To give the impression that affirmations are 'positive' and denials 'negative' is to misrepresent completely the nature of judgments and propositions. This abuse of the language transforms the terms positive and negative into deceptive slogans and thus amounts to an intellectual swindle..." (The Charitable Anathema, pp. 45-47).

When others falsely accuse you of seeing only "black and white" because you accept the authoritative teaching of Jesus Christ as made known through His Church's Magisterium, remind them that you aren't dealing with "black and white" but right and wrong. Remind them that while we must respect persons, still "..the task of authentically interpreting the Word of God, whether written or handed on, has been entrusted exclusively to the living teaching office of the Church, whose authority is exercised in the name of Jesus Christ.." (Dei Verbum, No. 10 of the Second Vatican Council).

If we insist that 2 + 2 = 4, this does not make us cult-like or "negative." If we respect the demands of truth while still respecting the person who disagrees with us, we are not cult-like. We are being faithful to Christ and His Church.


Michael Cole said...

Closed-mindedness interferes with learning. It will lead to intellectual and moral stagnation. But while we must avoid self-satisfaction - like the Pharisees of old - being open-minded doesn't mean accepting all opinions as equally true. As G.K. Chesterton remarked, "The object of opening the mind, as of opening the mouth, is to shut it again on something solid."

I'm a bit concerned as well about Michael Brown's article. To suggest that there is "gray area" when it comes to truth and that we must search for "common ground" sounds a lot like Cardinal Bernardin. Remember his "Common Ground Initiative"?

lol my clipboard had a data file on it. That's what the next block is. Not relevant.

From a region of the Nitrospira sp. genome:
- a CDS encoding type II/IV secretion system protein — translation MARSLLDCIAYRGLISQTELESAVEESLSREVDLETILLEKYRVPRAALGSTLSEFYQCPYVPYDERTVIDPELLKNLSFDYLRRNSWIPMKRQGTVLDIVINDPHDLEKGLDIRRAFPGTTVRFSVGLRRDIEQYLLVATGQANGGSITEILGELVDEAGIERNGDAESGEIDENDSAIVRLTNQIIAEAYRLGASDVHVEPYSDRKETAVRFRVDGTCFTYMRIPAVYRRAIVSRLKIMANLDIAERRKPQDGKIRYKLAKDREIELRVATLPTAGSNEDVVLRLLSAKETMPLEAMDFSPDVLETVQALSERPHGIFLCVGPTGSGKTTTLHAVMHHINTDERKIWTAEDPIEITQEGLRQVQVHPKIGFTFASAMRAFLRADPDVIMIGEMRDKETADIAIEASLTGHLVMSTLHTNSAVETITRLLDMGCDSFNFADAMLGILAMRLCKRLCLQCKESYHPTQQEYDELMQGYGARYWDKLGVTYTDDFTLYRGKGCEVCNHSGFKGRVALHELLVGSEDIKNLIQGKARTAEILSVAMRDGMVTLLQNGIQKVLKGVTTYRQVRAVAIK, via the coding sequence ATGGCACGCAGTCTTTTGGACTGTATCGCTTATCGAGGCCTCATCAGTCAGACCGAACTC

We already possess common ground: It's called Magisterial teaching.

Stewart said...

"I know that seven plus three equals ten, not just now, but always; it never has been and never will be the case that seven plus three does not equal ten. This incorruptible truth of number is common to me AND ALL WHO THINK." (St. Augustine, On Free Choice of the Will, Bk 2, Ch. 8).

No gray area there.

Anonymous said...

This post is very timely for me, Paul...

Just had someone accuse me, indirectly/implicitly, of "negativity" when I told them about the upcoming movie with Anthony Hopkins called The Rite -- based on a true story of Fr Gary Thomas -- that illustrates how he learned firsthand through assisting in exorcisms in Italy about the reality of personified evil -- and how this deepened his faith:

Anyhow, this person said something like this in response: I don't believe it. I don't believe in it. It's too negative..... I think this stuff was just created by the Church to keep people fearful and in line....

This phrase "I don't believe it: it's too negative" shocked me and fascinated me. I kept thinking about it. I couldn't quite consciously catch all of the ramifications/implications of it -- was planning to just sit with it for a while and sort of hold it in my mind -- and then I saw your post....

Thanks! I needed that. :-)


Derek said...

At times, Michael Brown's articles are just confusing. He says in this article that he's "talking about tolerating other legitimate viewpoints (as the Vatican does)."

So he's not talking about tolerating persons. He's talking about tolerating other "legitimate viewpoints." But how can a vewpoint inconsistent with Church teaching be "legitimate"? Is Mr. Brown promoting relativism now? What are these "other legitimate viewpoints"?

Fuzzy thinking is not what the Church needs right now.

Paul Anthony Melanson said...

Thank you for your kind note Catherine. If the person you were speaking with found himself driving along a road and came up to a sign which read, "Danger, bridge out ahead," he might find this "too negative" as well. I wonder if he would ignore that warning and continue to drive down the road?